European Stocks Fall On Spanish Concerns

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Traders work at their desks in front of the DAX board at the Frankfurt stock exchange
Traders work at their desks in front of the DAX board at the Frankfurt stock exchange January 16, 2012.

European markets fell Thursday as investor sentiment was weighed down by concerns of economic and financial instability in Spain worsening the euro zone economy.

The French CAC 40 index was down 0.33 percent or 11.18 point to 3402.71. Shares of Renault SA fell 1.10 percent and shares of Alstom SA declined 0.89 percent.

London’s FTSE 100 index dropped 0.32 percent or 18.44 points to 5725.09. Shares of Rio Tinto PLC fell 1.95 percent and shares of Kazakhmys PLC declined 1.94 percent.

The German DAX 30 index fell 0.65 percent or 45.89 points to 6964.68. Shares of Daimler AG dropped 1.55 percent and shares of Volkswagen AG declined 1.21 percent.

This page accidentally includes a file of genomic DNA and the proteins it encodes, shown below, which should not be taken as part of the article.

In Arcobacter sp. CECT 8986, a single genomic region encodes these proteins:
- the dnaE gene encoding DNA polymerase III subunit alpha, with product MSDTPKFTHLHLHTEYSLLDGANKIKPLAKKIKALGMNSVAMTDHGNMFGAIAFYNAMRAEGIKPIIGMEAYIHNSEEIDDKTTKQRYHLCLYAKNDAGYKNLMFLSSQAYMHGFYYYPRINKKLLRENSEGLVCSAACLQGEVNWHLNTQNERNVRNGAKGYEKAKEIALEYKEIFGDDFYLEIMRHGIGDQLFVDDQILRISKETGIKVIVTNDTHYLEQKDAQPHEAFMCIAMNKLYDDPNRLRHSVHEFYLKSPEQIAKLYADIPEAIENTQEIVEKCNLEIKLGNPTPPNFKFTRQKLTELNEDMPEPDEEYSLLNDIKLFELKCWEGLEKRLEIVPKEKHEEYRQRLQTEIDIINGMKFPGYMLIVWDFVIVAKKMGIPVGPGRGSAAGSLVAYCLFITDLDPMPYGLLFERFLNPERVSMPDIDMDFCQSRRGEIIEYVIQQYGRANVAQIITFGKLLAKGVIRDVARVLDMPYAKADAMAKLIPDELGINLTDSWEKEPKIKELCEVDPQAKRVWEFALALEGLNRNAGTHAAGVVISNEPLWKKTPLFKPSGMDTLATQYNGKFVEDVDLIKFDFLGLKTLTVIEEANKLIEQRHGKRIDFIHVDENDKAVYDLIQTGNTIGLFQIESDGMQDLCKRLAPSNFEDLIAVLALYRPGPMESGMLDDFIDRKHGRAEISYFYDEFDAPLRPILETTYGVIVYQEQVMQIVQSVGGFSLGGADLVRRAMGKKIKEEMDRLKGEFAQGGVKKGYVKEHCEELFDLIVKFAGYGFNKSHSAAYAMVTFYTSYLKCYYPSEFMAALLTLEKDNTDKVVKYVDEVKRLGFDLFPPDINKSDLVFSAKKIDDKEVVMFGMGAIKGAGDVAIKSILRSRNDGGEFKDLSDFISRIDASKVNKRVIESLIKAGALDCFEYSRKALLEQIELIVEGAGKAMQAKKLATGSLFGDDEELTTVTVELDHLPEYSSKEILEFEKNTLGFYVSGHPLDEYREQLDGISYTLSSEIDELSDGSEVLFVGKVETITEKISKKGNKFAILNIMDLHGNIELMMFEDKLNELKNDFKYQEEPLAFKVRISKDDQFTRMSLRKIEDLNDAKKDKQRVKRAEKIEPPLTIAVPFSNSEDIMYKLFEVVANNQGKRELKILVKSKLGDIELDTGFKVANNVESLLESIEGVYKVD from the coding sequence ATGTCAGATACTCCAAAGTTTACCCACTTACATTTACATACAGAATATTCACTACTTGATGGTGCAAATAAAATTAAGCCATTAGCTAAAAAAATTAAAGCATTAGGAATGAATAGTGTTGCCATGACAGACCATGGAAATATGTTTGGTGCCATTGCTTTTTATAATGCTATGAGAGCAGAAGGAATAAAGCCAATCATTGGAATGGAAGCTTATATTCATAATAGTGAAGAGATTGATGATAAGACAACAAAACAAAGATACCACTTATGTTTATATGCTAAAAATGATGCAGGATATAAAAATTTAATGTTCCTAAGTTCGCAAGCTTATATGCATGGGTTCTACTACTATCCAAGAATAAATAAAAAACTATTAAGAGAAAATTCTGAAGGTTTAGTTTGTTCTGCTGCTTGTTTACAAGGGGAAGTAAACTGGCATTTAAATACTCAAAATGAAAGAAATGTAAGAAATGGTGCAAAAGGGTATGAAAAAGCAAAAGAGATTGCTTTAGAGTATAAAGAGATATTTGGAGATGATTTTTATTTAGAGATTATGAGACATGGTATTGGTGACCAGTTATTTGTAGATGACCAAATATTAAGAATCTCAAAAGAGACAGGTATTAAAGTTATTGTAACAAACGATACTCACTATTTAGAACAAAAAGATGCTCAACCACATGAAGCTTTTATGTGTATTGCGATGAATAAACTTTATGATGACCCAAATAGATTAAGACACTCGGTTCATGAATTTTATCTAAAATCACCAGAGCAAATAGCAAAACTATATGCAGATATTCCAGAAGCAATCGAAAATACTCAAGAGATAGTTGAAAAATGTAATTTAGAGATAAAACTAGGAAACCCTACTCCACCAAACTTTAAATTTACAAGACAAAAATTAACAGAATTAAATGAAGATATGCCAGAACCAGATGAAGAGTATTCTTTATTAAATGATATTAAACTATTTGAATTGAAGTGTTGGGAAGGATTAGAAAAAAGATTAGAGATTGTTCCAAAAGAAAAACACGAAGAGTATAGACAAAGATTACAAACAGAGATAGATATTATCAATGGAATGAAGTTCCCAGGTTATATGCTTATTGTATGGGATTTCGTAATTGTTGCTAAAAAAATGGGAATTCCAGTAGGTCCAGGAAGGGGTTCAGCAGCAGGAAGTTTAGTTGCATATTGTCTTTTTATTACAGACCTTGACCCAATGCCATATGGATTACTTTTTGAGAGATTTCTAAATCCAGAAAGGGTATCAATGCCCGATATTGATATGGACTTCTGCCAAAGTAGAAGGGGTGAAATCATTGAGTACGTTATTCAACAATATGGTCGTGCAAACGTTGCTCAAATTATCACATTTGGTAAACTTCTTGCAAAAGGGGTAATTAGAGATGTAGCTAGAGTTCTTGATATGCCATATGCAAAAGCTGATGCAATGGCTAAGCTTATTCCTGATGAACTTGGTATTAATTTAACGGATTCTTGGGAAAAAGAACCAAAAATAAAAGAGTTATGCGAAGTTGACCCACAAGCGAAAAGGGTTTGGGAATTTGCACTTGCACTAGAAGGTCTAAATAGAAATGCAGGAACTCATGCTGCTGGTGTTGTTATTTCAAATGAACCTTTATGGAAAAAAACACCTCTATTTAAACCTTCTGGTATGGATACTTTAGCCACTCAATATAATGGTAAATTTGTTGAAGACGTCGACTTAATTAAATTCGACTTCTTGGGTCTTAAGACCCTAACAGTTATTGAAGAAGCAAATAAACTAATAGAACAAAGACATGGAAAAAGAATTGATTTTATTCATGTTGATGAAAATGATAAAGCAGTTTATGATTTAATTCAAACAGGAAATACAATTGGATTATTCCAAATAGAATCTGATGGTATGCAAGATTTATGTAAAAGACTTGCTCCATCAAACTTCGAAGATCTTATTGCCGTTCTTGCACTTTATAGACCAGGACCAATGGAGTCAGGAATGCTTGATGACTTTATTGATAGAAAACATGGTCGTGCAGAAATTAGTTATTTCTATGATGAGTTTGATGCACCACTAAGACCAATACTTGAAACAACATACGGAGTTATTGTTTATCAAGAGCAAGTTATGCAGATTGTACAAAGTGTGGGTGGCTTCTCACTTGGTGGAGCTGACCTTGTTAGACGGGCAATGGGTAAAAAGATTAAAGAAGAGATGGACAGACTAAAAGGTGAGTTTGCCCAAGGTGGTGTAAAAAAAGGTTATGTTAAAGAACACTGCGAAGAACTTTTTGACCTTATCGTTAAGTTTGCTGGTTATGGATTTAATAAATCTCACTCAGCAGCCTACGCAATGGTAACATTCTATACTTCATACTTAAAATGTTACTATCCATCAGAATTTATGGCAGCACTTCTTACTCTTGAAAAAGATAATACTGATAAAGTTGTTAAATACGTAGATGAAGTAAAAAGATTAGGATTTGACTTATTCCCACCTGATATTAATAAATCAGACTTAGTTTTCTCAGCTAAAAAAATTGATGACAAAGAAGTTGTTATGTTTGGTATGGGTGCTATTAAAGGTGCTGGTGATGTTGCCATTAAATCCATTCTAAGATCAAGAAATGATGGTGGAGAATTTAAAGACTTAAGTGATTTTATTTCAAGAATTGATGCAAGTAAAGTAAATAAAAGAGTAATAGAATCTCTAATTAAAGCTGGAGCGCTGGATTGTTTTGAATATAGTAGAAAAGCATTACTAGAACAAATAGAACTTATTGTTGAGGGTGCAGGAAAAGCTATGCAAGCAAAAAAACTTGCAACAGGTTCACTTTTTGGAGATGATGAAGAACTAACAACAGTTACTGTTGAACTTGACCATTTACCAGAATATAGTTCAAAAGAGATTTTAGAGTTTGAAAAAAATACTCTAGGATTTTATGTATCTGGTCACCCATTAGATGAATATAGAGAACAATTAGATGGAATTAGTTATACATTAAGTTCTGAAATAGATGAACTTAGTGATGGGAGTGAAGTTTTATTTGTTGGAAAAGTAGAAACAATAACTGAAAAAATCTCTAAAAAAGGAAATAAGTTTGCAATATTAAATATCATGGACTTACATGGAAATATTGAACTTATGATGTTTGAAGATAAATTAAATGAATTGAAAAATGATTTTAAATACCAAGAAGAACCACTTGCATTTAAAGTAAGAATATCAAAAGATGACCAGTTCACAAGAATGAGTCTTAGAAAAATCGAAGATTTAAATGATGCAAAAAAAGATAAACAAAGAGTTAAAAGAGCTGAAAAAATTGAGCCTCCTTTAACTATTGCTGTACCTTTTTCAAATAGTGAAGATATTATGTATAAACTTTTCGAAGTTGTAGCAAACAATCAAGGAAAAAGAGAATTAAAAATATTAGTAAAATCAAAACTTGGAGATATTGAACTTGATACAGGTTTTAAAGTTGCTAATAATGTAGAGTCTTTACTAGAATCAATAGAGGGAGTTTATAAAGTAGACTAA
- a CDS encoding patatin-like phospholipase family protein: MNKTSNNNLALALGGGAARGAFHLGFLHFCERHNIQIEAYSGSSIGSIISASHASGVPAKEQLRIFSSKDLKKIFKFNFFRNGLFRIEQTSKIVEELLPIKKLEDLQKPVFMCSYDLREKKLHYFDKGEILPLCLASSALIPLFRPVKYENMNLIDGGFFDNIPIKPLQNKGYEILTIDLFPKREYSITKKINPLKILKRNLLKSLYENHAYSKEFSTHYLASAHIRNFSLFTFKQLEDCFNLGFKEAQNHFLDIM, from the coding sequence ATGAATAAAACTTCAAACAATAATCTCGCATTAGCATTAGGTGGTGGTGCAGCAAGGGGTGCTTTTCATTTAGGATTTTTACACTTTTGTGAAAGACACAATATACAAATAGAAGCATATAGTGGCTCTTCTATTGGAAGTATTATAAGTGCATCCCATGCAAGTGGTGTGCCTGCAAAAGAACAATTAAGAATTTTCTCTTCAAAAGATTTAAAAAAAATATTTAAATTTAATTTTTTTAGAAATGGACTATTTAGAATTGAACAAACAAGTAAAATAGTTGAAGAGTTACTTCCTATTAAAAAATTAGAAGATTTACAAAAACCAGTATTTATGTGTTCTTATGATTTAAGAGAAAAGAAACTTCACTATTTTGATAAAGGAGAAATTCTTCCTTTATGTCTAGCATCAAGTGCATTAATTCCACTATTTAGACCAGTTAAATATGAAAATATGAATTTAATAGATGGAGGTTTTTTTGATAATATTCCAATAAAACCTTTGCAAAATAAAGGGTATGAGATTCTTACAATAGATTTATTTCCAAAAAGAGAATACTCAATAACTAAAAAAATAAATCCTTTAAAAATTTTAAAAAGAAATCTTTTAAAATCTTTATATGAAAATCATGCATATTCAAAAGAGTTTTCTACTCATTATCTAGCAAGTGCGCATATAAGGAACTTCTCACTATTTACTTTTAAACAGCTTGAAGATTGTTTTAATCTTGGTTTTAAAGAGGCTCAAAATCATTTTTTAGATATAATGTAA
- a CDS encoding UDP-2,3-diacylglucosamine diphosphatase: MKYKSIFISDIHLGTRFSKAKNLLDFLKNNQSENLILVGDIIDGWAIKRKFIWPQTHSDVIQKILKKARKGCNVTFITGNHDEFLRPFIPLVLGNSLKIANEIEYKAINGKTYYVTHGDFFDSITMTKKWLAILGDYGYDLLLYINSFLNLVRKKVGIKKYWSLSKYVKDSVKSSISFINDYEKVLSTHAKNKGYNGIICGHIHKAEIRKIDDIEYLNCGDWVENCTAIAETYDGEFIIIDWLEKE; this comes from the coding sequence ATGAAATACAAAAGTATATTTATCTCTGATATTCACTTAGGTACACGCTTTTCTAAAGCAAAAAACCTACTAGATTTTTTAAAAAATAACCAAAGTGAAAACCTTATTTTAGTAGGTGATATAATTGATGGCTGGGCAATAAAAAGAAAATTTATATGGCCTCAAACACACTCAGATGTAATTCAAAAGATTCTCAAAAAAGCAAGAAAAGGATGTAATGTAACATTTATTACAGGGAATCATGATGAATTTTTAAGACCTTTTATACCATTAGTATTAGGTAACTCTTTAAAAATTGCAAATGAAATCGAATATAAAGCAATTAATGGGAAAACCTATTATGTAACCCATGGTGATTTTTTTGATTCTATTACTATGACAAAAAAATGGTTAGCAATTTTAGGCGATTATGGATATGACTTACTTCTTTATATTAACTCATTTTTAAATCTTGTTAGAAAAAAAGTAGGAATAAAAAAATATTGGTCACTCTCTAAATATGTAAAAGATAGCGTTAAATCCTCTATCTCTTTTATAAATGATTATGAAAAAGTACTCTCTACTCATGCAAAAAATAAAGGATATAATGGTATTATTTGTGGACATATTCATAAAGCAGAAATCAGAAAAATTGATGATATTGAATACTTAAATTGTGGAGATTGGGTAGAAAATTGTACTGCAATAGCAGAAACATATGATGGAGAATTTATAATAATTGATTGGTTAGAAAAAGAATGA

Spain's IBEX 35 was down 0.44 percent or 32.10 points to 7273.90. Shares of Repsol SA dropped 1.11 percent and shares of Mapfre SA declined 0.83 percent.

According to reports, Spain's Muncia has asked for a financial assistance of 700 million euros ($845 million) from the Spanish government. Also reviving investor concern on the deepening economic instability in Spain, is the report about Catalonia request for an emergency aid of 5 billion euros from the Spanish government.

Spanish Prime Minister Mariano Rajoy will meet French President Francois Holland in Madrid Thursday and the main agenda of their meeting is expected to be the economic crisis situation and measures to be taken by Spain to tackle it.

The National Statistics Institute reported Monday that Spain's economy contracted 0.3 percent in 2010 and grew 0.4 percent in 2011. The Spanish government has estimated that the country's economy will contract 1.5 percent in 2012.

It seems likely that Spain will apply for and receive support from the ECB in time, but the funds that are currently available are unlikely to be enough to solve the country’s problems. Meeting Spain’s financing needs until the end of 2013 would cost about 200 billion euros and doing so until the end of 2014 would raise that to 300 billion euros.

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